This year I’m giving each nominated work for the Hugo and Nebula novel awards their very own entry after I read them.

The Golem and the Jinni by Helene Wecker was a quiet read. Each time I picked it up, I was surprised to be as far along in the book I was. It would have been, perhaps, a different experience to read it electronically, when I would have had less of a sense of the pages passing.

I read it in fits and starts, around other responsibilities, but I never really wanted to put it down. I enjoyed the way that each of the main characters, the Golem and the Jinni, were introduced. Their individual stories were told, unconnected, only coming together gradually. The sections of the Jinni’s memory that he did not possess were, at first, jarring to read, but the whole of the narrative came together nicely at the end.

I was invested enough in the story to be a bit put out that there was no attempt at a cure for Sophia, other than her traveling to warmer climes. The story is able to touch on the themes of becoming human through the human-formed, non-human Golem and Jinni. That journey is not finished at the end of the novel, but its continuation is implied.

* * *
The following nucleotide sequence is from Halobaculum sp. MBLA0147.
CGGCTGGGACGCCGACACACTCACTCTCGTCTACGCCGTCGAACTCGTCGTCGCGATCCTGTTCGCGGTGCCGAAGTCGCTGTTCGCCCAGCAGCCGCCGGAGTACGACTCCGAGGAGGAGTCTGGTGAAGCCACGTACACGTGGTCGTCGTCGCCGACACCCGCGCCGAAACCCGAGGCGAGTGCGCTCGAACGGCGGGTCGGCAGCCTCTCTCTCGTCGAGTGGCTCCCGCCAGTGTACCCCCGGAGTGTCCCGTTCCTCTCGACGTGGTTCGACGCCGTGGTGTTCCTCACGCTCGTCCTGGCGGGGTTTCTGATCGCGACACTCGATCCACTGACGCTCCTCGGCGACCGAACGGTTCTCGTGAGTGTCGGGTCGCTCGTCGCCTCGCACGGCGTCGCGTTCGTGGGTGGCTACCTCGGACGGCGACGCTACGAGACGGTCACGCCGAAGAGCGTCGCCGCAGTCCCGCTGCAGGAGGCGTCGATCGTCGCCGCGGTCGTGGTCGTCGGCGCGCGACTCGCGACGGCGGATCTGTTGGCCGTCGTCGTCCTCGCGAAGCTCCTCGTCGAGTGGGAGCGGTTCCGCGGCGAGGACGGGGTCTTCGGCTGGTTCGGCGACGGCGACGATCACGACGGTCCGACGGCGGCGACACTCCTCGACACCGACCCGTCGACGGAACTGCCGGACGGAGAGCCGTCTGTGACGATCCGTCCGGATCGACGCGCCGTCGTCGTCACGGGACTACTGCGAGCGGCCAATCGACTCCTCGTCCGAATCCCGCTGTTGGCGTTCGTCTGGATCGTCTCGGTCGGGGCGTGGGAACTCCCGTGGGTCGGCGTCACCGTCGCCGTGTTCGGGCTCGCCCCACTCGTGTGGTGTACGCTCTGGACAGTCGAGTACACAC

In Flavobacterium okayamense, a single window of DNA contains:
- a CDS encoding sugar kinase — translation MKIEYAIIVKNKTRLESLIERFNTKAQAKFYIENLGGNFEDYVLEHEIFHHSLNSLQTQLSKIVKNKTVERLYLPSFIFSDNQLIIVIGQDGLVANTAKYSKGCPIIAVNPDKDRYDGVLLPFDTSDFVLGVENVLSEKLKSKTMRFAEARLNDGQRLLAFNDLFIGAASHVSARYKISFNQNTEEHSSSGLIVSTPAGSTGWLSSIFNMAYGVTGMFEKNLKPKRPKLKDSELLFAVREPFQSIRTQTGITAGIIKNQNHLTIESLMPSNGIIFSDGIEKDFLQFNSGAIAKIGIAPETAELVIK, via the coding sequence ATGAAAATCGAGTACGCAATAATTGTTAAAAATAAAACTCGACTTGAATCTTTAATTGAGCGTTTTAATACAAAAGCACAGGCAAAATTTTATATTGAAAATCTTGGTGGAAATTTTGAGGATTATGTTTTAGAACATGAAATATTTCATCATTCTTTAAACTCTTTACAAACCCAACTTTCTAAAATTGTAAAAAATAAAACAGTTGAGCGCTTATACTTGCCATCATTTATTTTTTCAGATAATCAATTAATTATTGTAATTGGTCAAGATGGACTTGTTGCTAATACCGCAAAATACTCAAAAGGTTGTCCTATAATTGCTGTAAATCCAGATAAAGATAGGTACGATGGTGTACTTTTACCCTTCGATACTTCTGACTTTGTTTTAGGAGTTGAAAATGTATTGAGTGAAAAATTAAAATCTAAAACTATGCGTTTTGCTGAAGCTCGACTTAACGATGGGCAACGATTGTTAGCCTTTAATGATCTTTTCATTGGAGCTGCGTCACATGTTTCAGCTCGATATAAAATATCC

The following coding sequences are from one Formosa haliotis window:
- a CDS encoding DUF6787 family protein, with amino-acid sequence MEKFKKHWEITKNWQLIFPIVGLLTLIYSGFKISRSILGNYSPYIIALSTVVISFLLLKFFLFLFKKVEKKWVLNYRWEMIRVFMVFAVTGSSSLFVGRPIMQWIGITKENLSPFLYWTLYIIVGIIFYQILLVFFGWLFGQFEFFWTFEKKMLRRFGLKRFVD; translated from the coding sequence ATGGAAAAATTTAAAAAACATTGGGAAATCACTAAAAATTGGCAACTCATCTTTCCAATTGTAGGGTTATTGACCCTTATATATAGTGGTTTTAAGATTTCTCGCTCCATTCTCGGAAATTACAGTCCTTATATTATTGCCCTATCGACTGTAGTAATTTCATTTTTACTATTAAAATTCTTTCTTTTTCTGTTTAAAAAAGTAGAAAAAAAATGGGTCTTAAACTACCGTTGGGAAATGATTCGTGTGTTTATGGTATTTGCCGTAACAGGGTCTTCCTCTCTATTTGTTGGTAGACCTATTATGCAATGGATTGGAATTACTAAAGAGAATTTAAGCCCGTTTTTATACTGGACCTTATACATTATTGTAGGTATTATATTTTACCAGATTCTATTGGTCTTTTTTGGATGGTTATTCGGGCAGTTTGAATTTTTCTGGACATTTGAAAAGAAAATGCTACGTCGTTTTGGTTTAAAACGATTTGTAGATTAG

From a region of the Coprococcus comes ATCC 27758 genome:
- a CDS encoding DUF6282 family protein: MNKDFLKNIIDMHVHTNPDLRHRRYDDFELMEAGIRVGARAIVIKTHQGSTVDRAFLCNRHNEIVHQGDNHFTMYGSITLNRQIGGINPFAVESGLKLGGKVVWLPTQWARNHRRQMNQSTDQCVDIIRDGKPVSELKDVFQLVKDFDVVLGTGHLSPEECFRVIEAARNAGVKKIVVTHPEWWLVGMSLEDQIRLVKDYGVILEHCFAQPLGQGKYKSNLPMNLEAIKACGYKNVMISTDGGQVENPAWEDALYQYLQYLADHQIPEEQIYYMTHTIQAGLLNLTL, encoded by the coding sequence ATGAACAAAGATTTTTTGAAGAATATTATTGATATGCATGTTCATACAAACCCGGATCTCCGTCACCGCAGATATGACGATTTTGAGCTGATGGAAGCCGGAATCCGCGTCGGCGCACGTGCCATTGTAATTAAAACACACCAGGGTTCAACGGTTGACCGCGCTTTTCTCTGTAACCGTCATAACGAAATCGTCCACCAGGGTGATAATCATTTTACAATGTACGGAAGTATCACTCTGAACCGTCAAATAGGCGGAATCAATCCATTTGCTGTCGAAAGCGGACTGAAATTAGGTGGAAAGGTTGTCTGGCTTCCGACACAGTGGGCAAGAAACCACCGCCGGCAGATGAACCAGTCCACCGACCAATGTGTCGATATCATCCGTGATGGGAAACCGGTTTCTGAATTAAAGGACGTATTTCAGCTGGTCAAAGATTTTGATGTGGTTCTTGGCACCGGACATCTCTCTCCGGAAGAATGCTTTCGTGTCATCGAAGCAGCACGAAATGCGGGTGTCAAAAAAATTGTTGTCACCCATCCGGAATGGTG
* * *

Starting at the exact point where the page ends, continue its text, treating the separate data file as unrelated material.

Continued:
It seems odd that a novel with such outlandish characters strikes me as so very quiet a novel. Quiet is the word, because it is not flashy or splashy. The Jinni’s powers, constrained because of his physical form and the desire for concealment, are displayed and used subtly. The Golem is constrained by moral concerns from using her power in obvious ways as well. Even the villain’s powers are generally subtle, swaying the minds of others and causing internal effects more than anything loud. Wecker brings the fantastic to a close and human level, speaking at a volume that encourages one to lean closer, lest one misses a single word. 

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